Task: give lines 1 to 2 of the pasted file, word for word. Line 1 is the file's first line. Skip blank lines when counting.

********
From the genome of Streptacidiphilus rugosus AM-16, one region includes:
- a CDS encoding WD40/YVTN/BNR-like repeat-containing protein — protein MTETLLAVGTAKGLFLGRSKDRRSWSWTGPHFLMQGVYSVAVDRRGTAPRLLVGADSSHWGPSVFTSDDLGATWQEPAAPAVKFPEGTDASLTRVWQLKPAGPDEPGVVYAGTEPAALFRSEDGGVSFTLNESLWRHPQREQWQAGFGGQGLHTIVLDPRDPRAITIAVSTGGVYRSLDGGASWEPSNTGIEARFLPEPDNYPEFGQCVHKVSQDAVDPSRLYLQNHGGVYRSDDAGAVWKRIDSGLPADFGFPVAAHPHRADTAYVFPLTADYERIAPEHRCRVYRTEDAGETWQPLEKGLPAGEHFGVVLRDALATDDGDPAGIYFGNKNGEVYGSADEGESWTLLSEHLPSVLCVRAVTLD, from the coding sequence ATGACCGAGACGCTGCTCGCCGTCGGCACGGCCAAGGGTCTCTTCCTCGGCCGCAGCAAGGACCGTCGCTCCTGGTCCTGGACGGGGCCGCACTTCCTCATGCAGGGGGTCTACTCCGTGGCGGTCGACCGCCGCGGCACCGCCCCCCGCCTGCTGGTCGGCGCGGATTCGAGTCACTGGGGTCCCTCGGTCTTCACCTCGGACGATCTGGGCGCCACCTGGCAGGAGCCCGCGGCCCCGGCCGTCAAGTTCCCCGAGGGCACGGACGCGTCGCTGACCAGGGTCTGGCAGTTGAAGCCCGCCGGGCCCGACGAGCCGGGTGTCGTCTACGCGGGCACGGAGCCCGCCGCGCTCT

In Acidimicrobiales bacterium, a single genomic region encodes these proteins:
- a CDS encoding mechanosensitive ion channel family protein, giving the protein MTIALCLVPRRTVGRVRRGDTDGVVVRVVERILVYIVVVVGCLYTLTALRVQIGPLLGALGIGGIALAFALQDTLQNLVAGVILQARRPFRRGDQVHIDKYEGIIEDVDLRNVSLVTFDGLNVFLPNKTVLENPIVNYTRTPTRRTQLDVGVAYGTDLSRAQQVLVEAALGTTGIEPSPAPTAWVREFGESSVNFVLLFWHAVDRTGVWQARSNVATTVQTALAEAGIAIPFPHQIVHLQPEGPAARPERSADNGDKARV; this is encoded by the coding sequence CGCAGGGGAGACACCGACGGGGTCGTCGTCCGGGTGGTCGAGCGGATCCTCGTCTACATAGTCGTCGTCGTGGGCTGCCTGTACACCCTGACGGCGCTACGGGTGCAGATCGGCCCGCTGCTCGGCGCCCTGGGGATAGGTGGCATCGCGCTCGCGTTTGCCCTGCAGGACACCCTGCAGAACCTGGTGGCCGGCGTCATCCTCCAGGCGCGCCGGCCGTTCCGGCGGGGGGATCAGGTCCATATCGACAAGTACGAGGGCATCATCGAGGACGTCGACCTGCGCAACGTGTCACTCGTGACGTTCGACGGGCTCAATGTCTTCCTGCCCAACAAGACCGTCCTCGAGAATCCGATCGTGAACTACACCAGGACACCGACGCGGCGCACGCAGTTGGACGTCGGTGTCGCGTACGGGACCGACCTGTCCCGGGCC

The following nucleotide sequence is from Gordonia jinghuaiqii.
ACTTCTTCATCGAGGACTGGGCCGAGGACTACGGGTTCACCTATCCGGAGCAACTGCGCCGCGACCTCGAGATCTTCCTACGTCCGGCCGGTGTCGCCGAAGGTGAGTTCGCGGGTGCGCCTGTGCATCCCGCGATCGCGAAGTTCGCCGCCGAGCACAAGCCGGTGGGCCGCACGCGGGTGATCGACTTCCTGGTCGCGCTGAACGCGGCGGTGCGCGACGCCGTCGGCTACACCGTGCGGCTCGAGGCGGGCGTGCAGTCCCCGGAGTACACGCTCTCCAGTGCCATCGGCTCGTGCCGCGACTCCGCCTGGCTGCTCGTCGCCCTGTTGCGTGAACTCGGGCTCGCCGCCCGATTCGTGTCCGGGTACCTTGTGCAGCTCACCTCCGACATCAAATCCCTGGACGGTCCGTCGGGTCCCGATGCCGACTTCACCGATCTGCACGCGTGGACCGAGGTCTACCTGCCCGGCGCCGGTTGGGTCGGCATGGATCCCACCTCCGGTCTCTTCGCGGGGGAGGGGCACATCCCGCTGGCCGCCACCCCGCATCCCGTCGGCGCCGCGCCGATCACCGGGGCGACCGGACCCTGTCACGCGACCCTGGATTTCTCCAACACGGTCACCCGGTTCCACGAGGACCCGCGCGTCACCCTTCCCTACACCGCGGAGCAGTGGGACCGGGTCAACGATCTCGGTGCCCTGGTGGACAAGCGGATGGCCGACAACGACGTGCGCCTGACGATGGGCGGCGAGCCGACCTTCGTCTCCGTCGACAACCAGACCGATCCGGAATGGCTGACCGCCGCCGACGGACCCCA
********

From the genome of Streptacidiphilus rugosus AM-16, one region includes:
- a CDS encoding WD40/YVTN/BNR-like repeat-containing protein — protein MTETLLAVGTAKGLFLGRSKDRRSWSWTGPHFLMQGVYSVAVDRRGTAPRLLVGADSSHWGPSVFTSDDLGATWQEPAAPAVKFPEGTDASLTRVWQLKPAGPDEPGVVYAGTEPAALFRSEDGGVSFTLNESLWRHPQREQWQAGFGGQGLHTIVLDPRDPRAITIAVSTGGVYRSLDGGASWEPSNTGIEARFLPEPDNYPEFGQCVHKVSQDAVDPSRLYLQNHGGVYRSDDAGAVWKRIDSGLPADFGFPVAAHPHRADTAYVFPLTADYERIAPEHRCRVYRTEDAGETWQPLEKGLPAGEHFGVVLRDALATDDGDPAGIYFGNKNGEVYGSADEGESWTLLSEHLPSVLCVRAVTLD, from the coding sequence ATGACCGAGACGCTGCTCGCCGTCGGCACGGCCAAGGGTCTCTTCCTCGGCCGCAGCAAGGACCGTCGCTCCTGGTCCTGGACGGGGCCGCACTTCCTCATGCAGGGGGTCTACTCCGTGGCGGTCGACCGCCGCGGCACCGCCCCCCGCCTGCTGGTCGGCGCGGATTCGAGTCACTGGGGTCCCTCGGTCTTCACCTCGGACGATCTGGGCGCCACCTGGCAGGAGCCCGCGGCCCCGGCCGTCAAGTTCCCCGAGGGCACGGACGCGTCGCTGACCAGGGTCTGGCAGTTGAAGCCCGCCGGGCCCGACGAGCCGGGTGTCGTCTACGCGGGCACGGAGCCCGCCGCGCTCT